Giuseppe Verdi may have written his most glamorous and heroic roles for tenors, but he often assigned his more psychologically complex and conflicted character portrayals to baritones- and Rigoletto is just such a role: perhaps the greatest baritone role ever written. It demands not only a magnificent voice, but also a supremely gifted actor who is able to convey a broad range of emotions, human qualities, and inner subtleties. Enter universally beloved Dmitri Hvorostovsky: a prolific Delos artist and supreme Verdi baritone. The resplendent beauty and incomparable versatility of his voice is matched only by the depth of his interpretive soul. In this- Dmitri’s first ever (and long-awaited) complete recording of Rigoletto- he performs theRead more title role magnificently, along with an all-star supporting cast. Choral-orchestral splendor comes courtesy of renowned maestro Constantine Orbelian, his Kaunas City Symphony Orchestra, and the men of the Kaunas State Choir.
Fans of the Russian baritone have a chance to hear him sing the entire role of the tragic jester with the release of his first complete recording of Verdi’s opera — made in July 2016 — that shows him in close-to-prime form.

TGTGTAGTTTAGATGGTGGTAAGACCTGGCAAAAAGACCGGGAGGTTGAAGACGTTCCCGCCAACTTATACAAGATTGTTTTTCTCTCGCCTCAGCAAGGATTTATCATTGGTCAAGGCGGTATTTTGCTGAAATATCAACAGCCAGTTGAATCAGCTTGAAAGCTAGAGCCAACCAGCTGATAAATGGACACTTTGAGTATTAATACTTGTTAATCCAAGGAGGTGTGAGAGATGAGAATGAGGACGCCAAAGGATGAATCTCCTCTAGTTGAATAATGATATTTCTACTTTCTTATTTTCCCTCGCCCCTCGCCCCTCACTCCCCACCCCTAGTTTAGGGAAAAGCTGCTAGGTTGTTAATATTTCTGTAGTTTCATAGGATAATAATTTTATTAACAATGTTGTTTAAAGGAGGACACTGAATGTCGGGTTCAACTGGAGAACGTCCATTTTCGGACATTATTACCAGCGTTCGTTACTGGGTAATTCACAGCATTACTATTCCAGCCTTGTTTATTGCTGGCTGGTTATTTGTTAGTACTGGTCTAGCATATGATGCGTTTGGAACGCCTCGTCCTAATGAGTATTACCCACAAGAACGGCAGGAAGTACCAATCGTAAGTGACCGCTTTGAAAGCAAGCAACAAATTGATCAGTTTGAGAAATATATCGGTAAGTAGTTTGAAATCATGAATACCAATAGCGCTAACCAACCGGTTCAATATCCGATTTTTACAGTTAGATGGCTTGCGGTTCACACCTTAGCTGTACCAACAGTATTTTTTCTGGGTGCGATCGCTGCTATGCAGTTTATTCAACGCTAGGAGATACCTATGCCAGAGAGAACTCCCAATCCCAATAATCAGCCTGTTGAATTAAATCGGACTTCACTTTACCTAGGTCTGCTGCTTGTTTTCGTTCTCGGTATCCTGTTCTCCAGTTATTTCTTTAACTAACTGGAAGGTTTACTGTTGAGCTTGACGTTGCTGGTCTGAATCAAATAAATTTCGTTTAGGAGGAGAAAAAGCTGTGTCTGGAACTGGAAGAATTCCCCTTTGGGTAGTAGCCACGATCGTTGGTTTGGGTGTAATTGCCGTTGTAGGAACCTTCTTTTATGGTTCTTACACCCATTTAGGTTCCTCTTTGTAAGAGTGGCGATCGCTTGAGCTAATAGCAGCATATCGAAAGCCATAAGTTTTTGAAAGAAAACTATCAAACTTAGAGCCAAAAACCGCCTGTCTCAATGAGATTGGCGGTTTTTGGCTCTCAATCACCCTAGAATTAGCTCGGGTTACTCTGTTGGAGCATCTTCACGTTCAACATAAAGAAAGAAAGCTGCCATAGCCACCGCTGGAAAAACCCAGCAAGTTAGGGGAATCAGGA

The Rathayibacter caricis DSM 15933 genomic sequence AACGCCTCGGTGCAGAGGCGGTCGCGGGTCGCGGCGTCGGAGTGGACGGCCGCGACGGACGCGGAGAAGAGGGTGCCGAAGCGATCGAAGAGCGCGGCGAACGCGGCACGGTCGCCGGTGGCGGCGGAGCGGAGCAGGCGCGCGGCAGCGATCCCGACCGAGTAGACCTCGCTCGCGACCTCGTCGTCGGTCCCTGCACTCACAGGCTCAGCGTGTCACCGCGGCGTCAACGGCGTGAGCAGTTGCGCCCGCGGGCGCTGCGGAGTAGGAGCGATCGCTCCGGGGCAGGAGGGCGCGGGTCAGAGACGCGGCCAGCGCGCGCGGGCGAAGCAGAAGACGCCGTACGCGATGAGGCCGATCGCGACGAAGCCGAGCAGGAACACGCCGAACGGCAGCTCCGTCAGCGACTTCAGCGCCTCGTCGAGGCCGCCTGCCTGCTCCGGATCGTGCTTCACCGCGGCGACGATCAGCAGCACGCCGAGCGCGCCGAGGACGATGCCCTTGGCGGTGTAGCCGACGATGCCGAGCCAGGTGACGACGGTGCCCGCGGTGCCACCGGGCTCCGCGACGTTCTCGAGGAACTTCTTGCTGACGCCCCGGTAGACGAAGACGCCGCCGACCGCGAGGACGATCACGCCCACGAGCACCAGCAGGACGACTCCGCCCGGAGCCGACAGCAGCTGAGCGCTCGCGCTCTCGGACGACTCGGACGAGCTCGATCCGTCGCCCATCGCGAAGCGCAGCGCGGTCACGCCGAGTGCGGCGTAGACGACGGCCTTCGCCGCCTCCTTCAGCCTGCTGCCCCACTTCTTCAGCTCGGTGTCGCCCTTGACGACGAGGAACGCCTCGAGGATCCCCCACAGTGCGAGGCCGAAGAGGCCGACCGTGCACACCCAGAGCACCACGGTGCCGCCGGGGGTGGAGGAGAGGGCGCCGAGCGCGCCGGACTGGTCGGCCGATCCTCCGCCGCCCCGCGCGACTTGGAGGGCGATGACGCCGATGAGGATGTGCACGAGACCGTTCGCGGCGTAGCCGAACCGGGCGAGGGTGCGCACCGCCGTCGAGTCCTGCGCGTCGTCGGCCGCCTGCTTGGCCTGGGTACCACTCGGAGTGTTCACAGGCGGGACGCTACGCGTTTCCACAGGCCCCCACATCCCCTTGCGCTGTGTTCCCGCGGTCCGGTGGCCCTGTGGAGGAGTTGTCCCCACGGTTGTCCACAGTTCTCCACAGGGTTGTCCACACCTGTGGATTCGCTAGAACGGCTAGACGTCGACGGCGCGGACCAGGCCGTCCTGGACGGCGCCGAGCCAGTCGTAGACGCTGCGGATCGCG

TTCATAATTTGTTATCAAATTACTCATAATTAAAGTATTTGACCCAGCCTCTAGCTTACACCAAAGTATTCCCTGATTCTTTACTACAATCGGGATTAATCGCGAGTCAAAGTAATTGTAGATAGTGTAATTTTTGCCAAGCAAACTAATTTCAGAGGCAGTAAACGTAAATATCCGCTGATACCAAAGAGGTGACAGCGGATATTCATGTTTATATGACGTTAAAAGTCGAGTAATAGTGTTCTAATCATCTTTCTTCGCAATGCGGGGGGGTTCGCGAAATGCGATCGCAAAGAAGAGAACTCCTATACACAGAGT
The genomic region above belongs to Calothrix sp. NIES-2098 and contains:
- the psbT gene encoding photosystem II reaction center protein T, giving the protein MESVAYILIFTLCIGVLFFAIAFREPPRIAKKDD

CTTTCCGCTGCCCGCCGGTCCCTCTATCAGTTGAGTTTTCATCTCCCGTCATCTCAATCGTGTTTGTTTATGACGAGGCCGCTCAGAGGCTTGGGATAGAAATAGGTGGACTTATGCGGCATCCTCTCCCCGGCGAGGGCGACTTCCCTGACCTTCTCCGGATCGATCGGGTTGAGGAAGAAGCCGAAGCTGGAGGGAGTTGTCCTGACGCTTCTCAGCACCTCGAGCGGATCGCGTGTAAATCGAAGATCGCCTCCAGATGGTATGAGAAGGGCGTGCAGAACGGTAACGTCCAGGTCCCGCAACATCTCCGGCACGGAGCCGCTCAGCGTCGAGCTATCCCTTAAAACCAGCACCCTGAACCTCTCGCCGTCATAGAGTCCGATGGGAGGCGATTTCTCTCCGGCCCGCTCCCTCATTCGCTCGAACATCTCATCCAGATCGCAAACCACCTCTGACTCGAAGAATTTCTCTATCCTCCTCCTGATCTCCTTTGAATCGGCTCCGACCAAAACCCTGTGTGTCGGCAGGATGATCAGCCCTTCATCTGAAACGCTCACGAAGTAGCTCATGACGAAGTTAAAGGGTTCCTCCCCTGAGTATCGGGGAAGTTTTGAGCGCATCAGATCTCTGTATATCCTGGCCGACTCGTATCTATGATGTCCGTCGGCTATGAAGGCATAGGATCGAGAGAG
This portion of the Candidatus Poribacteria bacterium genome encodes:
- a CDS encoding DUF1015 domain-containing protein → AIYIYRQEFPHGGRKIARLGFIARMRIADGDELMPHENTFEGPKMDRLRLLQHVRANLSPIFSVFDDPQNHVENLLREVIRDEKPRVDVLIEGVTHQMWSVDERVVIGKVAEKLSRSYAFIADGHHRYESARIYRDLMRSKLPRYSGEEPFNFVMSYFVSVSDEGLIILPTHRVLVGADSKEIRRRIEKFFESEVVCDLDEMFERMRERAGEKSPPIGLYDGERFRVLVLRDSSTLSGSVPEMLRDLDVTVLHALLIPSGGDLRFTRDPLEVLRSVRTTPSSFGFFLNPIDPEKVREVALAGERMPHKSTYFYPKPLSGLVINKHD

Rigoletto is a touchstone role for a baritone, and Hvorostovsky has sung it live. Though his voice is not of the immense size associated with some great Verdi baritones of the past, he makes a splendid impact here. His very first utterance, mocking the cuckolded Count Ceprano, comes with a snarl that deliberately coarsens his trademark silken sound. It’s not until the next scene, in his tender duet with his daughter, Gilda, that the burnished tones we normally associate with Hvorostovsky emerge. The rest of the cast is first-rate, without overshadowing the main attraction.
Rigolettoby Giuseppe Verdi Performer:
Andrea Mastroni (Bass),
Dmitri Hvorostovsky (Baritone),
Francesco Demuro (Tenor),
Nadine Sierra (Soprano),
Oksana Volkova (Mezzo Soprano)
Kaunas State Choir,
Kaunas City Symphony Orchestra
Period: Romantic Written: 1851; Italy
Average Customer Review: ( 3 Customer Reviews )
a good remembrance December 23, 2017By J. Tatnall (West Grove, PA)See All My Reviews"As a memento of Hvorostovsky, this is a fine issue. But as a gripping performance of Rigoletto, it doesn't really make it. For that The Callas recording still reigns supreme, trailed by a few others mostly from the 50s as well, Warren, Taddei. If you want great sound as well as fine singing, Sinopoli or Levine deliver more punch than this issue. That said, Hvorostovsky's few full opera recordings, and those of scenes with Radvanovsky, are certainly worth adding to one's collection."Report Abuse